Housing in southwestern Manitoba at crisis point, advocates say

After nearly a year of living unhoused in southwestern Manitoba, Murray Mauws is moving into a new place.

Mauws, 66, was at Brandon’s Blue Door Project, a drop-in shelter in the city, on Tuesday, where he was waiting to pick up the keys to his new home.

Having a roof over his head offers a feeling of safety after 11 months of bouncing between friends’ homes and staying at Brandon’s Samaritan House Ministries’ Safe and Warm Shelter, he says.

“I just want to get in and get started. I want to start my life over.”

Mauws lost his house in a fire in December 2021. The almost year-long experience since was the second time he’s lived without a home.

Through social service agencies like Brandon Housing First and Seventh Street Access, he got “the little boost” he needed to once again get shelter and necessities like a bed to sleep in and food for his fridge, Mauws said.

“I’m too old to be in the streets,” he said. “Nobody deserves to be in the streets.”

A Brandon Neighbourhood Renewal Corporation vulnerability index study of 291 people accessing agencies across the city from August 2019 to September 2022 shows Mauws is not alone — 45 per cent of participants indicated they hadn’t had permanent, stable housing in 12 months or more.

The wait for housing in the city hit a crisis point after the closure of YWCA’s Meredith Place transitional housing space in May, said Danielle Zalusky, a case manager with Brandon Housing First, a program co-ordinated by the Manitoba Métis Federation that works to help chronically homeless people transition into a permanent home.

It’s hard for people dealing with substance use or addiction to get off the street, Zalusky said, if there’s a lack of transitional housing — temporary accommodation meant to bridge the gap from homelessness to permanent housing by offering not just shelter, but support in addiction recovery, mental health or other needs.

Being without a home for months or even years becomes a barrier to finding permanent housing, Zalusky said.

“To transition … off the streets, you can’t just be homeless for a year and not have anything to your name, then someone just hands you a set of keys,” she said. “It’s not as easy as that.”

A brick building with the sign "Samaritan House Ministries."
For almost a year, Mauws bounced between friends’ homes and staying at Brandon’s Samaritan House Ministries’ Safe and Warm Shelter. ‘I’m too old to be in the streets,’ he says. ‘Nobody deserves to be in the streets.’ (Chelsea Kemp/CBC)

Mauws said while he was homeless, he was committed to finding safe housing and connected with multiple agencies, including Brandon Housing First.

He has experienced addiction, including methamphetamine use, he said, and is now in recovery after spending time in detox in April and attending the Crisis Centre and Addictions Foundation Manitoba.

However, he still had to wait several months for housing. During that time, his personal items were stolen and his health began to decline, leading to a stay in hospital.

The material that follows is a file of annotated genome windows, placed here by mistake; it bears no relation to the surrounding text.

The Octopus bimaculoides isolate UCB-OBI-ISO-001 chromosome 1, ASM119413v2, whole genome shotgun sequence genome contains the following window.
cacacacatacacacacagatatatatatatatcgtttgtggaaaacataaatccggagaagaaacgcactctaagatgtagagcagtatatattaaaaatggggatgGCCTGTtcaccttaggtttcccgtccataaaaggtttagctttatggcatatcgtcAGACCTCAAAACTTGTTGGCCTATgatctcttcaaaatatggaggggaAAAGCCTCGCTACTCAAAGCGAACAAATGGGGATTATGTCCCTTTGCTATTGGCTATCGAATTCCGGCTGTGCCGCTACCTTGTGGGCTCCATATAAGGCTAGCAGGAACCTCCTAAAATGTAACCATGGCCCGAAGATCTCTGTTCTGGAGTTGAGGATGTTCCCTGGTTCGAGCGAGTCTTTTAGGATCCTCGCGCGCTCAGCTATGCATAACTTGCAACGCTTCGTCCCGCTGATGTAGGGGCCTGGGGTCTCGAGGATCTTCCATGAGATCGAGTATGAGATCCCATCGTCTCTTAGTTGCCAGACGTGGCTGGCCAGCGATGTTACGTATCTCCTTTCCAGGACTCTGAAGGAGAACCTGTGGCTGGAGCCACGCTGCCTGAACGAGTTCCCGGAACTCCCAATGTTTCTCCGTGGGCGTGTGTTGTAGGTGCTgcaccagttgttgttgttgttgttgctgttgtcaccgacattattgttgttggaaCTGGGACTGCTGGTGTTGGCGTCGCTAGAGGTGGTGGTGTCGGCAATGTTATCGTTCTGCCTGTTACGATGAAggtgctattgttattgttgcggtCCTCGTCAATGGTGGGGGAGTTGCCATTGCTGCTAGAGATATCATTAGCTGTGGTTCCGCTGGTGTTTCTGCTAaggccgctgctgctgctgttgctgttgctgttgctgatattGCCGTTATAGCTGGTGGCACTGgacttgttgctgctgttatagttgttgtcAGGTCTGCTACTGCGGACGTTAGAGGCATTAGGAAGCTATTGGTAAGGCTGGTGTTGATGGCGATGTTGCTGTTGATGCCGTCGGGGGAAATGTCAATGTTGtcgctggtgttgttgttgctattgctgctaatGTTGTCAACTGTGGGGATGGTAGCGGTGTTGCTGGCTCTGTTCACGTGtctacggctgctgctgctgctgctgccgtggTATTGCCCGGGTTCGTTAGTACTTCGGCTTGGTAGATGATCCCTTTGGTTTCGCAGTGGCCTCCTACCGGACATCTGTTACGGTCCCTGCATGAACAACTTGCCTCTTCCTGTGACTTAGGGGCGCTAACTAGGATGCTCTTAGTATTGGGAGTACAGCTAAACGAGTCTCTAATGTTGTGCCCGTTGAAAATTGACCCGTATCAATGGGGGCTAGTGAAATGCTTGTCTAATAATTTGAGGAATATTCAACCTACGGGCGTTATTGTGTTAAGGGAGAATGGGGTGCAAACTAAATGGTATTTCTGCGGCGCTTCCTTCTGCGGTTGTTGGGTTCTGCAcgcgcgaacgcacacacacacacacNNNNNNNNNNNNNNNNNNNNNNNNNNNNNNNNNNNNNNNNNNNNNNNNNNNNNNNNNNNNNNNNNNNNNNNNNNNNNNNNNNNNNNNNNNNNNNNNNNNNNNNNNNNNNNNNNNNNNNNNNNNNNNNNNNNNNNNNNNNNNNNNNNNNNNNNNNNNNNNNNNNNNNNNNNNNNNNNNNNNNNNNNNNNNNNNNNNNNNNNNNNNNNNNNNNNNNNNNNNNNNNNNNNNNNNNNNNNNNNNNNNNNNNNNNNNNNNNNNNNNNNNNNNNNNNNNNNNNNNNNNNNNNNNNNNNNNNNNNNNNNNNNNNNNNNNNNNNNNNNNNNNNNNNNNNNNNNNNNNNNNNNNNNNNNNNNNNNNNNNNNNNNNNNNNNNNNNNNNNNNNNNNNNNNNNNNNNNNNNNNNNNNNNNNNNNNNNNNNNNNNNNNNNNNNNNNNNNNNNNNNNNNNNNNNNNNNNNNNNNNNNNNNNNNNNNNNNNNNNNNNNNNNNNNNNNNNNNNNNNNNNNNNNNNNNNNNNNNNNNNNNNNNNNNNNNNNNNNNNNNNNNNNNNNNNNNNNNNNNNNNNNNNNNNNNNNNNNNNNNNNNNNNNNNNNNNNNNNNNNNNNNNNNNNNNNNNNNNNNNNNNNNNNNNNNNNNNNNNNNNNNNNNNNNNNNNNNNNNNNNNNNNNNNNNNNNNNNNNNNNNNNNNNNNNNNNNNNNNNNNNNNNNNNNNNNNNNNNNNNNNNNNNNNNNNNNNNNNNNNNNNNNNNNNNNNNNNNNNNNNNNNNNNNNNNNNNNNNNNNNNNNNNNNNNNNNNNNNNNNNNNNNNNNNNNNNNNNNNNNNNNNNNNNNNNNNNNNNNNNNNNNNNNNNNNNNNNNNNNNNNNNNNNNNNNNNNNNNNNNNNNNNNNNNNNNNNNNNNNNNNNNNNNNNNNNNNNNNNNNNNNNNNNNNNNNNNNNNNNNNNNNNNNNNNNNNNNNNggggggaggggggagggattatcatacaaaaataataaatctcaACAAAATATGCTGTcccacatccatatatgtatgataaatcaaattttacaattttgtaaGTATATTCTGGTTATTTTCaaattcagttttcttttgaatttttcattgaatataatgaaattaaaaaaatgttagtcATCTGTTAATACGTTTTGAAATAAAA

“I kind of was stuck,” said Mauws.

Now, “I have to start all over again,” he said, but “there’s more to me than my drug addiction right now.”

Housing needed in Brandon

Solange Machado, a co-ordinator in Brandon with the Manitoba Harm Reduction Network, said substance use and homelessness are often intertwined.

“It’s a lot more challenging for people who disclosed that they’re using substances to get housing because of the stereotypes and stigma,” which makes transitional housing essential, she said.

The Brandon renewal corporation’s study found 45 per cent of its respondents reported losing housing due to alcohol or drugs.

Brandon has a non-medicated detox centre, but there’s currently about a three-month wait list, Machado said.

Even for those who can get in, detox does not guarantee housing. 

“There’s nowhere to send people, which I think is the part where a lot of housing agencies are stuck,” said Machado. “It puts everyone in a bad place.”

The closure of Meredith’s Place left a gap, says YWCA president and board chair Candice Waddell-Henowitch, because there are no similar facilities in Brandon.

The organization is working with partners in the city to support people experiencing homelessness and address the growing housing crisis in the city, Waddell-Henowitch said.

“We’re definitely committed to being part of the solution and working with the city and the community partners,” she said, and the YWCA hopes to have some plans in place in the coming year.

The Canadian Mental Health Association and the Brandon Friendship Centre have some housing available in the Massey Manor apartment complex, including five self-contained emergency units, eight supportive housing units, eight transitional housing units and 23 affordable housing units. 

But finding more housing will take community partnerships and working to ensure people have access to resources they need in the community, says the co-ordinator for Brandon’s Community Mobilization Westman, a network of social service providers.

A woman wearing glasses in a winter jacket stands in a downtown area.
Community Mobalization Westman co-ordinator Janis Irvine says she believes there are solutions to Brandon’s housing issues, ‘but we’re not asking the right people.’ (Chelsea Kemp/CBC)

Janis Irvine says the city faces a housing and shelter crisis that affects individuals and families across the city.

Collaborations to address that must include both front-line workers and people who are homeless, in order to understand what housing models will best serve the area.

“I honestly think that the solutions are there, but we’re not asking the right people,” Irvine said. “The folks that need to be housed, those are the ones that we have to think about.”

View original article here Source